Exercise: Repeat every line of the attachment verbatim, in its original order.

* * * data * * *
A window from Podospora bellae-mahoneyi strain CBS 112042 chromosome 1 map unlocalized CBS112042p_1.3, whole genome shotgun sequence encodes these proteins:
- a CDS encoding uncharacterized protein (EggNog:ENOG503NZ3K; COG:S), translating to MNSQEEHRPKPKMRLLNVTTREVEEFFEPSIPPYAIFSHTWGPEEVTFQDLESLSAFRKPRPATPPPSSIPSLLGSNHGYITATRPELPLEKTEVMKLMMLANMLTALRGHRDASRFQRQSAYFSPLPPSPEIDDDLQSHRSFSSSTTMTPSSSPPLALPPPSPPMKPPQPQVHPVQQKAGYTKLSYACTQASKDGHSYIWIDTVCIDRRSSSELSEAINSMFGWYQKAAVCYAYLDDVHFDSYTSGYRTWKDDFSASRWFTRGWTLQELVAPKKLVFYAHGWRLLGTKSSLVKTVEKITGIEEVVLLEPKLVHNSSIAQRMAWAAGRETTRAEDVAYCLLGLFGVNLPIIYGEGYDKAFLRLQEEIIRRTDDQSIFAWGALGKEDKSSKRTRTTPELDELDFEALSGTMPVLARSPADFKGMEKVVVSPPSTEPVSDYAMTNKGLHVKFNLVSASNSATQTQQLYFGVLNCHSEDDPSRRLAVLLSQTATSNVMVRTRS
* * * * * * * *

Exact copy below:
A window from Podospora bellae-mahoneyi strain CBS 112042 chromosome 1 map unlocalized CBS112042p_1.3, whole genome shotgun sequence encodes these proteins:
- a CDS encoding uncharacterized protein (EggNog:ENOG503NZ3K; COG:S), translating to MNSQEEHRPKPKMRLLNVTTREVEEFFEPSIPPYAIFSHTWGPEEVTFQDLESLSAFRKPRPATPPPSSIPSLLGSNHGYITATRPELPLEKTEVMKLMMLANMLTALRGHRDASRFQRQSAYFSPLPPSPEIDDDLQSHRSFSSSTTMTPSSSPPLALPPPSPPMKPPQPQVHPVQQKAGYTKLSYACTQASKDGHSYIWIDTVCIDRRSSSELSEAINSMFGWYQKAAVCYAYLDDVHFDSYTSGYRTWKDDFSASRWFTRGWTLQELVAPKKLVFYAHGWRLLGTKSSLVKTVEKITGIEEVVLLEPKLVHNSSIAQRMAWAAGRETTRAEDVAYCLLGLFGVNLPIIYGEGYDKAFLRLQEEIIRRTDDQSIFAWGALGKEDKSSKRTRTTPELDELDFEALSGTMPVLARSPADFKGMEKVVVSPPSTEPVSDYAMTNKGLHVKFNLVSASNSATQTQQLYFGVLNCHSEDDPSRRLAVLLSQTATSNVMVRTRS